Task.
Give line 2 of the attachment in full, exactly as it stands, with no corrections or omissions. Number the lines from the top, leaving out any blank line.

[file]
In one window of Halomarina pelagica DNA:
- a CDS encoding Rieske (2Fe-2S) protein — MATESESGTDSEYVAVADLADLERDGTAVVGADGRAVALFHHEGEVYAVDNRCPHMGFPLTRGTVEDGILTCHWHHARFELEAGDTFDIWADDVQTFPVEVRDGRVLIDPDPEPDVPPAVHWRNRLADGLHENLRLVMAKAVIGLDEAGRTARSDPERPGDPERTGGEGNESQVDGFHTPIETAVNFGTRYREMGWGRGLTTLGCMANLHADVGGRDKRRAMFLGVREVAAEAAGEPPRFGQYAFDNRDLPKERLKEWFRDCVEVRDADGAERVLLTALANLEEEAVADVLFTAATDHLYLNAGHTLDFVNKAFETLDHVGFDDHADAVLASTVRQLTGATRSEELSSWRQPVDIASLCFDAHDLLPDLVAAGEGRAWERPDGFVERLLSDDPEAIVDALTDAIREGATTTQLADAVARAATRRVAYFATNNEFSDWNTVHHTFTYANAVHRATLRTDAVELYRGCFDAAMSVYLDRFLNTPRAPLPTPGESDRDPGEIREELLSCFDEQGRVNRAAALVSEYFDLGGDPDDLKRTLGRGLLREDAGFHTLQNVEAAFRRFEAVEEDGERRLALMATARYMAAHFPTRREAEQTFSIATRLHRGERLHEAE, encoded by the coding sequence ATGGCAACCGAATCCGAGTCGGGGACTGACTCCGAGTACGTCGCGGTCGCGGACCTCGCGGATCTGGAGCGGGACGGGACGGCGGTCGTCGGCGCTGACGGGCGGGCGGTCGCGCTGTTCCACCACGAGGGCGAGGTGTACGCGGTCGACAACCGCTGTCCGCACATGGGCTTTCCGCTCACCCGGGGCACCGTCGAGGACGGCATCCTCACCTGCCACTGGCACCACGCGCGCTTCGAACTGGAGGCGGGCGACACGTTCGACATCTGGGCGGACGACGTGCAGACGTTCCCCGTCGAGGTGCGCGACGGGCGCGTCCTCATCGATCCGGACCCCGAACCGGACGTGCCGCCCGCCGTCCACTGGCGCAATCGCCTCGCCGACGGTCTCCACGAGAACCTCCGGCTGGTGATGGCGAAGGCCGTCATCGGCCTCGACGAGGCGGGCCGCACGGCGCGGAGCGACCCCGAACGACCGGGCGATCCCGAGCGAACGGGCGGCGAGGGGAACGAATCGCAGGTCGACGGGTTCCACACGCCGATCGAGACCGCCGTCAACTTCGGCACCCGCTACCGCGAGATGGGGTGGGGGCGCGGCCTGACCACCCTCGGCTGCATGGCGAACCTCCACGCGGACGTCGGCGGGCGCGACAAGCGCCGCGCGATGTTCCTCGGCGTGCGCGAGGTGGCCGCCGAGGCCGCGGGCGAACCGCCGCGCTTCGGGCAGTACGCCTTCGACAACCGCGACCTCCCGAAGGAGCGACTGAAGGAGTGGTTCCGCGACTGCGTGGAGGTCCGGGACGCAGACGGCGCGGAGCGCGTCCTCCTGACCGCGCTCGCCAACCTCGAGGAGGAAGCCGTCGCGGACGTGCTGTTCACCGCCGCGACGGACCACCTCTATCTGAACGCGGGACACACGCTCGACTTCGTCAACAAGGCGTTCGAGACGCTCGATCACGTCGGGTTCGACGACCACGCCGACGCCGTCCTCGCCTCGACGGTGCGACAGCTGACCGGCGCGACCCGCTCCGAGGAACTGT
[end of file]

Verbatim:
- a CDS encoding Rieske (2Fe-2S) protein — MATESESGTDSEYVAVADLADLERDGTAVVGADGRAVALFHHEGEVYAVDNRCPHMGFPLTRGTVEDGILTCHWHHARFELEAGDTFDIWADDVQTFPVEVRDGRVLIDPDPEPDVPPAVHWRNRLADGLHENLRLVMAKAVIGLDEAGRTARSDPERPGDPERTGGEGNESQVDGFHTPIETAVNFGTRYREMGWGRGLTTLGCMANLHADVGGRDKRRAMFLGVREVAAEAAGEPPRFGQYAFDNRDLPKERLKEWFRDCVEVRDADGAERVLLTALANLEEEAVADVLFTAATDHLYLNAGHTLDFVNKAFETLDHVGFDDHADAVLASTVRQLTGATRSEELSSWRQPVDIASLCFDAHDLLPDLVAAGEGRAWERPDGFVERLLSDDPEAIVDALTDAIREGATTTQLADAVARAATRRVAYFATNNEFSDWNTVHHTFTYANAVHRATLRTDAVELYRGCFDAAMSVYLDRFLNTPRAPLPTPGESDRDPGEIREELLSCFDEQGRVNRAAALVSEYFDLGGDPDDLKRTLGRGLLREDAGFHTLQNVEAAFRRFEAVEEDGERRLALMATARYMAAHFPTRREAEQTFSIATRLHRGERLHEAE, encoded by the coding sequence ATGGCAACCGAATCCGAGTCGGGGACTGACTCCGAGTACGTCGCGGTCGCGGACCTCGCGGATCTGGAGCGGGACGGGACGGCGGTCGTCGGCGCTGACGGGCGGGCGGTCGCGCTGTTCCACCACGAGGGCGAGGTGTACGCGGTCGACAACCGCTGTCCGCACATGGGCTTTCCGCTCACCCGGGGCACCGTCGAGGACGGCATCCTCACCTGCCACTGGCACCACGCGCGCTTCGAACTGGAGGCGGGCGACACGTTCGACATCTGGGCGGACGACGTGCAGACGTTCCCCGTCGAGGTGCGCGACGGGCGCGTCCTCATCGATCCGGACCCCGAACCGGACGTGCCGCCCGCCGTCCACTGGCGCAATCGCCTCGCCGACGGTCTCCACGAGAACCTCCGGCTGGTGATGGCGAAGGCCGTCATCGGCCTCGACGAGGCGGGCCGCACGGCGCGGAGCGACCCCGAACGACCGGGCGATCCCGAGCGAACGGGCGGCGAGGGGAACGAATCGCAGGTCGACGGGTTCCACACGCCGATCGAGACCGCCGTCAACTTCGGCACCCGCTACCGCGAGATGGGGTGGGGGCGCGGCCTGACCACCCTCGGCTGCATGGCGAACCTCCACGCGGACGTCGGCGGGCGCGACAAGCGCCGCGCGATGTTCCTCGGCGTGCGCGAGGTGGCCGCCGAGGCCGCGGGCGAACCGCCGCGCTTCGGGCAGTACGCCTTCGACAACCGCGACCTCCCGAAGGAGCGACTGAAGGAGTGGTTCCGCGACTGCGTGGAGGTCCGGGACGCAGACGGCGCGGAGCGCGTCCTCCTGACCGCGCTCGCCAACCTCGAGGAGGAAGCCGTCGCGGACGTGCTGTTCACCGCCGCGACGGACCACCTCTATCTGAACGCGGGACACACGCTCGACTTCGTCAACAAGGCGTTCGAGACGCTCGATCACGTCGGGTTCGACGACCACGCCGACGCCGTCCTCGCCTCGACGGTGCGACAGCTGACCGGCGCGACCCGCTCCGAGGAACTGT